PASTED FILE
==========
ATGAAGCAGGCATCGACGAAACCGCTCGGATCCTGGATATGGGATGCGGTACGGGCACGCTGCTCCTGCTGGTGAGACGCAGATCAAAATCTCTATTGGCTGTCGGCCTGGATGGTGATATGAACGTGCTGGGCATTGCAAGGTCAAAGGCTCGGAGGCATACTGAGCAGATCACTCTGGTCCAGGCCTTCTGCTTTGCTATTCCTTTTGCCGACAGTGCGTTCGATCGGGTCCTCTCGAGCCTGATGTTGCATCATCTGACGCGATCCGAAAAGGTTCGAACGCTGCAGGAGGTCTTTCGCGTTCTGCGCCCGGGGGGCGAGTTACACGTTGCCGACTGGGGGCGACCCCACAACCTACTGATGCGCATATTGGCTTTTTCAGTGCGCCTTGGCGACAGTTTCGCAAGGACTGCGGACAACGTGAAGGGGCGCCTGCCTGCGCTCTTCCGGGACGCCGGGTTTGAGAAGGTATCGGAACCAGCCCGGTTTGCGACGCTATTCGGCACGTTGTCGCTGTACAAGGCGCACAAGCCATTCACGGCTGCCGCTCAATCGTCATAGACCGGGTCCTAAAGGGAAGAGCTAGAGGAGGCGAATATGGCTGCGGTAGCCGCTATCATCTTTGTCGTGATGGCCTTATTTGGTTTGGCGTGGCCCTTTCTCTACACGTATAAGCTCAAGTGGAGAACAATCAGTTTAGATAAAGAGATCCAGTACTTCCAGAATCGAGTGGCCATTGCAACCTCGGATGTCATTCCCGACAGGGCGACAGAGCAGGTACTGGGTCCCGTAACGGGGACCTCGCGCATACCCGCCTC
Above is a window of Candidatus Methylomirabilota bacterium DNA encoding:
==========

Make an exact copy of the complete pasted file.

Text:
ATGAAGCAGGCATCGACGAAACCGCTCGGATCCTGGATATGGGATGCGGTACGGGCACGCTGCTCCTGCTGGTGAGACGCAGATCAAAATCTCTATTGGCTGTCGGCCTGGATGGTGATATGAACGTGCTGGGCATTGCAAGGTCAAAGGCTCGGAGGCATACTGAGCAGATCACTCTGGTCCAGGCCTTCTGCTTTGCTATTCCTTTTGCCGACAGTGCGTTCGATCGGGTCCTCTCGAGCCTGATGTTGCATCATCTGACGCGATCCGAAAAGGTTCGAACGCTGCAGGAGGTCTTTCGCGTTCTGCGCCCGGGGGGCGAGTTACACGTTGCCGACTGGGGGCGACCCCACAACCTACTGATGCGCATATTGGCTTTTTCAGTGCGCCTTGGCGACAGTTTCGCAAGGACTGCGGACAACGTGAAGGGGCGCCTGCCTGCGCTCTTCCGGGACGCCGGGTTTGAGAAGGTATCGGAACCAGCCCGGTTTGCGACGCTATTCGGCACGTTGTCGCTGTACAAGGCGCACAAGCCATTCACGGCTGCCGCTCAATCGTCATAGACCGGGTCCTAAAGGGAAGAGCTAGAGGAGGCGAATATGGCTGCGGTAGCCGCTATCATCTTTGTCGTGATGGCCTTATTTGGTTTGGCGTGGCCCTTTCTCTACACGTATAAGCTCAAGTGGAGAACAATCAGTTTAGATAAAGAGATCCAGTACTTCCAGAATCGAGTGGCCATTGCAACCTCGGATGTCATTCCCGACAGGGCGACAGAGCAGGTACTGGGTCCCGTAACGGGGACCTCGCGCATACCCGCCTC
Above is a window of Candidatus Methylomirabilota bacterium DNA encoding: